Thursday, February 20, 2020

The Belly of the Beast...

"Revolution is not a dinner party." - Chairman Mao

Mao may have said the line first, but I heard it first in a song. I don't remember what group, what album. It was a catchy musical moment. Reggae from Jamaica.

We live in the belly of the beast. Some of us are the consumers, some of us are the consumed. Lots of "isms" and "schisms" floating around. Right. Capitalism, Socialism, Communism.

Be the change you want to see. Right. Change. Do you have any spare change, man? That Do Re Mi makes the beast dance.

This old empire seems to be teetering. The rich get richer, and the planet just burns. So many people. So many poor people. So many needy ones.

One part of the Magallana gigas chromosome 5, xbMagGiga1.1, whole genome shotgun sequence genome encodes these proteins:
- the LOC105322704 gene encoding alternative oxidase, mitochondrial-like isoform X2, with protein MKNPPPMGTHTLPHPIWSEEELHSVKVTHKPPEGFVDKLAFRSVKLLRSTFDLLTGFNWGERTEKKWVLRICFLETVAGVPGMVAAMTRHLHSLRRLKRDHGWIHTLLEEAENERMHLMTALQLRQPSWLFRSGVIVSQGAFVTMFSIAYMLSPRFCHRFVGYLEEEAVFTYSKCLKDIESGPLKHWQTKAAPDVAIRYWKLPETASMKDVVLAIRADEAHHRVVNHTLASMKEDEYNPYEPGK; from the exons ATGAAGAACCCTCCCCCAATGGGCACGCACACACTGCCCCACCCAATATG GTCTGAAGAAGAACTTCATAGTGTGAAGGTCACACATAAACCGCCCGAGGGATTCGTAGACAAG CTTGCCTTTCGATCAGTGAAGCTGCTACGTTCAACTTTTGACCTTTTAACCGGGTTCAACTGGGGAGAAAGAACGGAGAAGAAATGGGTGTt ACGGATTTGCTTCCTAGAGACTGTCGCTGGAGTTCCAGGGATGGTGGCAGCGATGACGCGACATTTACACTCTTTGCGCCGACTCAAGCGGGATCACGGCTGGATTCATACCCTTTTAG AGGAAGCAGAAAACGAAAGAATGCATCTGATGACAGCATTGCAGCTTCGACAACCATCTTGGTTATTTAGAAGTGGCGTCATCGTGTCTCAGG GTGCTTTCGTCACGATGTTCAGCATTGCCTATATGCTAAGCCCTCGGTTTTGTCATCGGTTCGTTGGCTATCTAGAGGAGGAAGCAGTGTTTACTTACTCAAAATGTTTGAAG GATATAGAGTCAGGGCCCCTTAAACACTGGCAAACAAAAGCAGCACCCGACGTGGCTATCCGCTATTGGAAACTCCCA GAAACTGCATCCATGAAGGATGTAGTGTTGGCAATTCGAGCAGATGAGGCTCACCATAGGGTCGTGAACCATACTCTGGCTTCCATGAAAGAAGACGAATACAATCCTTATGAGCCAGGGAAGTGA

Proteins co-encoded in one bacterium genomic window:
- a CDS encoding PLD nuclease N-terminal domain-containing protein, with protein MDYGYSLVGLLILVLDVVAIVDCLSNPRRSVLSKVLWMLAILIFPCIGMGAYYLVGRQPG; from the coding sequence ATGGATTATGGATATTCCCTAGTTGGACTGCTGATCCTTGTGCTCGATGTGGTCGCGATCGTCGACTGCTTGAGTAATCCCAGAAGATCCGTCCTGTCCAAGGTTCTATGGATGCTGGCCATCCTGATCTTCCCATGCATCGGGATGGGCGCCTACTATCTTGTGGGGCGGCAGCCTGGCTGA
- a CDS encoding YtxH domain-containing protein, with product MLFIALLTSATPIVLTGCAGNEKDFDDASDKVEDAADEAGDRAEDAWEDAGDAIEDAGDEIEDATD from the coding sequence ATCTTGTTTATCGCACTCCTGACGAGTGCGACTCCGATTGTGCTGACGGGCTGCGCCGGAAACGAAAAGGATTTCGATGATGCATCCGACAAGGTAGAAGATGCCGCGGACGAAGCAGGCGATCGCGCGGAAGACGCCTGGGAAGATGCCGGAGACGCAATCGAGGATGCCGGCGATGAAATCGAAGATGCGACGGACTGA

I don't know what to think about it all. Something has to change. I wonder what's next?

The a.m. soundtrack - an odd-duck of a record, a concept album by Ry Cooder "Chavez Ravine."  (2005). It is excellent. Chavez Ravine was the "Poor Man's Shangri-la" - "a Mexican-American community demolished in the 1950s in order to build public housing. The housing was never built. Ultimately the Brooklyn Dodgers built a stadium on the site as part of their move to Los Angeles." A community totally destroyed, bulldozed. The people scattered to the wind. That's what happens to the poor, the weak ones. Pushed around, bullied, ignored, oppressed. Folks, the common ones, fleeing from here to there and back again. Day to day. So yeah, maybe Revolution is in the air. The Revolution will be televised. I am sure. Just another cheap TV show for the teeming masses. You think something's got to give, but not sure, never sure...

Wednesday, February 19, 2020

Life is People. Do You Care?